Sex and gore on TV

Sex and gore on TV

Rod Dreher posts a note from a friend who notices that network TV has a habit of mixing sex with murder:

Why can’t they show a good-looking woman without showing her in a pool of blood 30 seconds later, then cyanotic on the autopsy table with her heart and lungs being weighed? Are that many people aroused by dead girls?

Rod surmises it’s the old “loose woman gets what she deserves” syndrome, which is one of Hollywood’s weirder memes, especially since it goes against the industry’s libertine ethic.

But I want to go back to his friend’s question because it does perplex. Why is it okay to display gaping and graphic wounds—bloody impalements or even explicit autopsies—or even hearts and lungs and brains being excised from a corpse, but it’s not okay to show certain sexual organs? Not that I’m saying that it should be okay for either, but what is the reasoning behind the double standard?

Perhaps desensitization of one is a preparation for the other.

  • That “loose woman….dead” happens to be the principal theme of horror movies.  Started (in modernity) with Mary Shelley.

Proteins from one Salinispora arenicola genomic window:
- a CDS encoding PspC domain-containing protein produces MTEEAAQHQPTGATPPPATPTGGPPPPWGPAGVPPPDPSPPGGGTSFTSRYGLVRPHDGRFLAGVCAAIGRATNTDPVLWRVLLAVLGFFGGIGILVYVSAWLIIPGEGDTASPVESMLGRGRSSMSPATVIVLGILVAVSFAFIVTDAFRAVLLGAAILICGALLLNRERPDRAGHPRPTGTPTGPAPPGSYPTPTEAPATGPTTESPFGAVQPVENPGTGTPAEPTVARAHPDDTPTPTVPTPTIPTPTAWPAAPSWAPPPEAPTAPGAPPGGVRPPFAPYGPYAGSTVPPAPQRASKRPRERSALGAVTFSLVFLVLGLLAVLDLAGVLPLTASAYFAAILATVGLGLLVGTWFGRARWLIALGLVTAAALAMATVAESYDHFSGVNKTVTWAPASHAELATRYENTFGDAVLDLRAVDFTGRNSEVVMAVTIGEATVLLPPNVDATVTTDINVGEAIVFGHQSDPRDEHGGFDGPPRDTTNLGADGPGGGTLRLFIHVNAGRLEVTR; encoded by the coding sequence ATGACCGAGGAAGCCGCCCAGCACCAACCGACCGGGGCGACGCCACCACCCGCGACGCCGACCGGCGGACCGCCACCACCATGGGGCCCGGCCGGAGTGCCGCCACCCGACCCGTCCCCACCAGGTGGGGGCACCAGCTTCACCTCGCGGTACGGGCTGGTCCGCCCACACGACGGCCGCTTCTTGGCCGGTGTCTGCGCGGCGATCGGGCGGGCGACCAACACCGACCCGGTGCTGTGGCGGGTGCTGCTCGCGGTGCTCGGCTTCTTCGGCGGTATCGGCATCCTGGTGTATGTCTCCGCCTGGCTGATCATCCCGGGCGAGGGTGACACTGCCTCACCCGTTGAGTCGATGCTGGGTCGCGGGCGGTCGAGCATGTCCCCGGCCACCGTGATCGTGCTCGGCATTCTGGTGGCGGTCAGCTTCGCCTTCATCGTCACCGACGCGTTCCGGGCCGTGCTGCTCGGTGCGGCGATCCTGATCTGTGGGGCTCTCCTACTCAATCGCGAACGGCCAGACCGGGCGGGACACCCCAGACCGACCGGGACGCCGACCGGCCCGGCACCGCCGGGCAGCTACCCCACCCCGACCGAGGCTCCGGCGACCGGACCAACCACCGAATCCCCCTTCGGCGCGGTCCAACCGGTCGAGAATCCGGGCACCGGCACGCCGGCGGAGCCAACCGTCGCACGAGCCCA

The Bates Motel, the Chainsaw…

  • Exactly the opposite of the UK, where violence and organs are verboten and sex and nudity are okey-dokey.

  • Now, for the first part, there is a basic dramatic principle at work here.  There are three basic reasons for “woman (or man) has sex, then dies” cliche.  It really depends upon the context which is at stake.  The original questioner is partly right: there is a “thrill” element going on.  There is also what Ninenot said, the horror story theme of punishing sinners (cf. Hawthorne, O’Connor).  But also, whenever the story involves the aftermath of a death, there is an effort to quickly make the audience either like or be attracted to the dead person, so that they will share in the process of grief or the quest for justice.  Shows like _Matlock_ did this just as much as shows like _CSI_.

    But as for the gory autopsies, _The X-Files_ pioneered this.  In some ways, it’s not so much “pushing the envelope” of censorship as it is the ambition of special effects people to try and make it “look real.” 

    Now, that is not necessarily a positive assessment of the fact that they do these things or how excessively they do them.  Just to say that there are some legitimate dramatic or “artistic” reasons why the TV shows do this stuff.

  • “Why is it okay to display gaping and graphic wounds——bloody impalements or even explicit autopsies—or even hearts and lungs and brains being excised from a corpse,”

    Changing subjects some here…why is it medical shows on cable will show all sorts of surgeries and procedures, yet I am unaware of a show covering an abortion. It is just a medical procedure right?